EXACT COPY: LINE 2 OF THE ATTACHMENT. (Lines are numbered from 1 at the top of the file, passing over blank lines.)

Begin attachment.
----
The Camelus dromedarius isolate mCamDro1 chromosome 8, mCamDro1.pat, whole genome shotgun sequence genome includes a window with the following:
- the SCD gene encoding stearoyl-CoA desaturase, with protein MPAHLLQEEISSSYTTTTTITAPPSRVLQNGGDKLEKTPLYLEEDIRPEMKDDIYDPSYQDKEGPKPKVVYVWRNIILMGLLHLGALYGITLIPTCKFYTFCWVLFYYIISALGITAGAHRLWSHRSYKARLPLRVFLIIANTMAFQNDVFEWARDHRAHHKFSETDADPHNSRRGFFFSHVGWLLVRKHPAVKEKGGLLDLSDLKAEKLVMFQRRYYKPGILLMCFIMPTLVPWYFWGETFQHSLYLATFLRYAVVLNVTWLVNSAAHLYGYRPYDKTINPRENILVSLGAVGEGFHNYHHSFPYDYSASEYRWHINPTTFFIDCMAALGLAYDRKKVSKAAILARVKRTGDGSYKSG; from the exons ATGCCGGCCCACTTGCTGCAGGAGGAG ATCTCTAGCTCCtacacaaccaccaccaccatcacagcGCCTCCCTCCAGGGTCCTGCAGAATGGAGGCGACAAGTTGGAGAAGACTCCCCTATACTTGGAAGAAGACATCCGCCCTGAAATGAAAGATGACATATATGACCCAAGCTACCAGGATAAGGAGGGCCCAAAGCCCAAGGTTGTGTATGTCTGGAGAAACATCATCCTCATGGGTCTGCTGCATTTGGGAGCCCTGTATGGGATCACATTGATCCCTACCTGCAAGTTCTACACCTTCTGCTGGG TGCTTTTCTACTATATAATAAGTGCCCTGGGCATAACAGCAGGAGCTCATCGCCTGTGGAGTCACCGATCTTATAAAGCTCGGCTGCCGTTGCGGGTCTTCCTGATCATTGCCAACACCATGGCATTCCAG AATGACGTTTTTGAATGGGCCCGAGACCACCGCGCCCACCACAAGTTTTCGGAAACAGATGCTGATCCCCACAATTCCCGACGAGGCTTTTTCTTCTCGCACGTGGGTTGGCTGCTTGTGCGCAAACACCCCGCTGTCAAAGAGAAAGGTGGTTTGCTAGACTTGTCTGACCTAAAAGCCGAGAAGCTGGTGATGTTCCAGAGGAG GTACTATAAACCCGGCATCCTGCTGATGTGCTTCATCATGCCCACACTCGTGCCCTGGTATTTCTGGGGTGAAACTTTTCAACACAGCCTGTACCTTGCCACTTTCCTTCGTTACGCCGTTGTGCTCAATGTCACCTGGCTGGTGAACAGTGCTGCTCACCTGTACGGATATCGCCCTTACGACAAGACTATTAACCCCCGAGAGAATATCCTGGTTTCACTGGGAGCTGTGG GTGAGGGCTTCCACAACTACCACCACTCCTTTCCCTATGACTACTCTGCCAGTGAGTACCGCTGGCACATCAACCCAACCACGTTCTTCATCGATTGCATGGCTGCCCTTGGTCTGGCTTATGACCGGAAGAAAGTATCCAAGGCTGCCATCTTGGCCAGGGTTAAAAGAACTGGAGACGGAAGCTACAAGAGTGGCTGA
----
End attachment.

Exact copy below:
- the SCD gene encoding stearoyl-CoA desaturase, with protein MPAHLLQEEISSSYTTTTTITAPPSRVLQNGGDKLEKTPLYLEEDIRPEMKDDIYDPSYQDKEGPKPKVVYVWRNIILMGLLHLGALYGITLIPTCKFYTFCWVLFYYIISALGITAGAHRLWSHRSYKARLPLRVFLIIANTMAFQNDVFEWARDHRAHHKFSETDADPHNSRRGFFFSHVGWLLVRKHPAVKEKGGLLDLSDLKAEKLVMFQRRYYKPGILLMCFIMPTLVPWYFWGETFQHSLYLATFLRYAVVLNVTWLVNSAAHLYGYRPYDKTINPRENILVSLGAVGEGFHNYHHSFPYDYSASEYRWHINPTTFFIDCMAALGLAYDRKKVSKAAILARVKRTGDGSYKSG; from the exons ATGCCGGCCCACTTGCTGCAGGAGGAG ATCTCTAGCTCCtacacaaccaccaccaccatcacagcGCCTCCCTCCAGGGTCCTGCAGAATGGAGGCGACAAGTTGGAGAAGACTCCCCTATACTTGGAAGAAGACATCCGCCCTGAAATGAAAGATGACATATATGACCCAAGCTACCAGGATAAGGAGGGCCCAAAGCCCAAGGTTGTGTATGTCTGGAGAAACATCATCCTCATGGGTCTGCTGCATTTGGGAGCCCTGTATGGGATCACATTGATCCCTACCTGCAAGTTCTACACCTTCTGCTGGG TGCTTTTCTACTATATAATAAGTGCCCTGGGCATAACAGCAGGAGCTCATCGCCTGTGGAGTCACCGATCTTATAAAGCTCGGCTGCCGTTGCGGGTCTTCCTGATCATTGCCAACACCATGGCATTCCAG AATGACGTTTTTGAATGGGCCCGAGACCACCGCGCCCACCACAAGTTTTCGGAAACAGATGCTGATCCCCACAATTCCCGACGAGGCTTTTTCTTCTCGCACGTGGGTTGGCTGCTTGTGCGCAAACACCCCGCTGTCAAAGAGAAAGGTGGTTTGCTAGACTTGTCTGACCTAAAAGCCGAGAAGCTGGTGATGTTCCAGAGGAG GTACTATAAACCCGGCATCCTGCTGATGTGCTTCATCATGCCCACACTCGTGCCCTGGTATTTCTGGGGTGAAACTTTTCAACACAGCCTGTACCTTGCCACTTTCCTTCGTTACGCCGTTGTGCTCAATGTCACCTGGCTGGTGAACAGTGCTGCTCACCTGTACGGATATCGCCCTTACGACAAGACTATTAACCCCCGAGAGAATATCCTGGTTTCACTGGGAGCTGTGG GTGAGGGCTTCCACAACTACCACCACTCCTTTCCCTATGACTACTCTGCCAGTGAGTACCGCTGGCACATCAACCCAACCACGTTCTTCATCGATTGCATGGCTGCCCTTGGTCTGGCTTATGACCGGAAGAAAGTATCCAAGGCTGCCATCTTGGCCAGGGTTAAAAGAACTGGAGACGGAAGCTACAAGAGTGGCTGA